Find that program running on that port

macOS (tested on 10.11.6):
sudo lsof -i :80
…where ’80’ is the port you’re curious about (substitute any value)

Thanks to Databasically.

Windows (tested on 10 Pro version 1709):
netstat -ano
…this will produce a list of ports in use and the PIDs using them)

Thanks to @RickVanover.

Fedora 20
netstat -npl | grep 8013
…this will find the name of the process running on port 8013. Thanks to Vivek Gite at nixCraft.

Writing reliable Windows Batch files

This is probably a good argument to just ditch Windows Batch (.bat) files entirely for Windows Powershell scripts, but if you find yourself in a position where this is not feasible, see this Stack Overflow post about how to check the exit codes of programs run within Windows Batch files.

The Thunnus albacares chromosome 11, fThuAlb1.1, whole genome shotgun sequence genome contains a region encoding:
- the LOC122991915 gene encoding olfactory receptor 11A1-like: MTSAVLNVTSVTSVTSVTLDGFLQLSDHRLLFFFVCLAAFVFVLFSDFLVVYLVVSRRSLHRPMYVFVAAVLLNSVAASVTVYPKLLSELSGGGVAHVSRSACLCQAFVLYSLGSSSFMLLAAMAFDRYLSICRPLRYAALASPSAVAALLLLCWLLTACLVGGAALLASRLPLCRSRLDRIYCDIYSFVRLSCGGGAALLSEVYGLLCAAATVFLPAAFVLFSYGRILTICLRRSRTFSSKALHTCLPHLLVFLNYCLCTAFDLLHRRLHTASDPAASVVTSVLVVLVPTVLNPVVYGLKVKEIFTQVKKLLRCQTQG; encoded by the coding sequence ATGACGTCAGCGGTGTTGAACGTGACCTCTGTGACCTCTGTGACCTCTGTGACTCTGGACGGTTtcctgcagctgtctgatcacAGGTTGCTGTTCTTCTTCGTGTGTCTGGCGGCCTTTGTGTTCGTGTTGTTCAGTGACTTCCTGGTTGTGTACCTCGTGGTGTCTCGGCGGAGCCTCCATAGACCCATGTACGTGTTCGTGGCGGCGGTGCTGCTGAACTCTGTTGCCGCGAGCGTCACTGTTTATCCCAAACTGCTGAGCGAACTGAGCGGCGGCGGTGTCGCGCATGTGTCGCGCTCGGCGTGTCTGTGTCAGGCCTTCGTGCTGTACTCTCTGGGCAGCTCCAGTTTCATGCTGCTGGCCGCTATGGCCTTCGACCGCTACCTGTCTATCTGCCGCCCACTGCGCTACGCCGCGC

How to remove or uninstall software on Windows 10

1. Tap/click Start > Settings (gear icon) > Apps
2. Locate the app to uninstall and tap/click it.
3. Tap/click Uninstall

Note: Note: these instructions were written using Windows 10 Pro Version 1703 OS Build 15063.0. To see what version of Windows 10 you are using, select Start > Settings (gear icon) > About.

Mac files, Windows and removable media

A good post on this topic by Brian Dickens over at HostileFork: http://blog.hostilefork.com/trashes-fseventsd-and-spotlight-v100/

If you’re reading this, you have probably found some USB stick or external drive with files named .Trashes, .fseventsd, .Spotlight-V100 (and possibly even the more rarely reported ._.Trashes) on it. You might also be annoyed to see files in various directories called .DS_Store. Right?